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Welcome to The Lyme Disease Network,
a non-profit foundation dedicated to public education of
the prevention and treatment of Lyme disease and other tick-borne illnesses.
On the Internet since 1993.
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Frequently Asked Questions
Please review the following FAQs.
Frequently Asked Questions
There is no right and wrong way to handle a known tick bite. There are differing points of view but no hard evidence at this point to support either approach. You as a health consumer will need to work with your own doctor regarding this matter.
Some physicans and many Lyme groups support a prophylactic approach. This is where the patient is given treatment in case the tick did transmit the infection into the victim's blood stream. For specific drugs, dosages, and length of treatment, please see Dr Burrascano's protocol for diagnosing and treating Lyme. This protocol appeared in the 1997 volume of Conn's Current Therapy a well respected, peer reviewed medical journal. Keep in mind that this is not the more popular approach so you will probably meet resistance from your doctor. The major concern to this approach is overexposure to antibiotics. While this is a valid argument, there seem to be many inconsitencies. Doctors still give antibiotics for things like the flu which will not help and for acne which is merely a cosmetic concern. In addition, the benefits of prophylaxis has not been proven.
The second approach is to wait and see. Not all ticks carry the disease. In addition, not every bite results in transmission of the bacteria that causes Lyme. The patient who chooses to wait and see needs to look out for any type of skin eruption. The classic rash is a bulls-eye type rash. Keep in mind that not all rashes will appear at the site of the bite and may not resemble the target like rashes shown in those pictures. Some patients will get no rash and others may have many satellite rashes. The rash phase can last only a few hours so photographing this rash in natural light is important.
It is believed that as many as 50% may not see a rash. This group may go directly to the flu-like phase. Here the patient feels achy as if he/she is coming down with something. Other possible symptoms may be fatigue, stiffness, sleep pattern changes and a low grade fever. In young children, the only symptom may be irritability and changes in sleep habits. It may help to know that runny noses do not usually accompany early Lyme and may help to distinguish between possible Lyme and a virus. Both the rash and the flu-like phase will go away without medical treatment. This does not indicate cure. It is just a dormant phase. Failure to treat Lyme properly can result in future problems including chronic Lyme. If the bulls-eye rash develops, medical treatment is necessary.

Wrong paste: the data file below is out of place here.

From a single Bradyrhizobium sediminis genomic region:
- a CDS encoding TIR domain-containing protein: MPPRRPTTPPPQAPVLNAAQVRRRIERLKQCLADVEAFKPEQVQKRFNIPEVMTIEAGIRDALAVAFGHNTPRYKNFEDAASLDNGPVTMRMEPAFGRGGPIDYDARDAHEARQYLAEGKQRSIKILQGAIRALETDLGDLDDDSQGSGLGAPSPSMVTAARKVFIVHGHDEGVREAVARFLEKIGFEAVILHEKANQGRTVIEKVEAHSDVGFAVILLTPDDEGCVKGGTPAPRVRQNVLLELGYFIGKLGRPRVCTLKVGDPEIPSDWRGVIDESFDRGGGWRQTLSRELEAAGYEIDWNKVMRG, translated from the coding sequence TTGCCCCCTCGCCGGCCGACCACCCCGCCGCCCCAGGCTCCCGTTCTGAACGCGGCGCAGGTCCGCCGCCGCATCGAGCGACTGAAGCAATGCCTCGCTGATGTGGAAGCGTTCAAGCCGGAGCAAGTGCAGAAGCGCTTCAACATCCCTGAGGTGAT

Check with your local health department first to find out if they do tick testing. Some do; others do not. If not, you can mail it to one of several reliable tick testing centers. Below is a list of several centers in the country. You need to contact each one regarding price, response time, and proper procedure for mailing. Some centers can not test if alcohol is used. Others require it before mailing.
Tick Testing Centers
Whether to use chemicals on ones property is a personal decision. The risks and benefits must be weighed. Keep in mind that the effects of the most aggressive application is limited if no one else in the area takes preventive action.
Terry Shultze, epidemiologist for the New Jersey State Health Department, used granular diazinon on 5 towns in central New Jersey during a recent study. His findings showed a reduction of the tick population by 80%.
The following recommendations were developed by the Lyme Disease Coalition of New Jersey and adopted by several towns including Jackson and Livingston:
Whenever you use liquid sprays, apply after 10:00 or 11:00 A.M. This will expose the most questing ticks. Avoid windy days.
The US Centers for Disease Control and Prevention in Atlanta, GA, maintain a count of Lyme disease cases as reported by each state health department. These numbers rely on physicians to report the cases to their county health departments, usually via a form. Most experts consider these figures a gross underestimation of the actual count, due to lack of physician reporting and the unrealistically stringent reporting criteria. The rule of thumb is to multiply the total counts by 10.
The CDC's publication Morbidity and Mortality Weekly Report prints a weekly count of these figures in the "Notifiable Diseases/Deaths in Selected Cities Weekly Information" section. You can see the current figures at:
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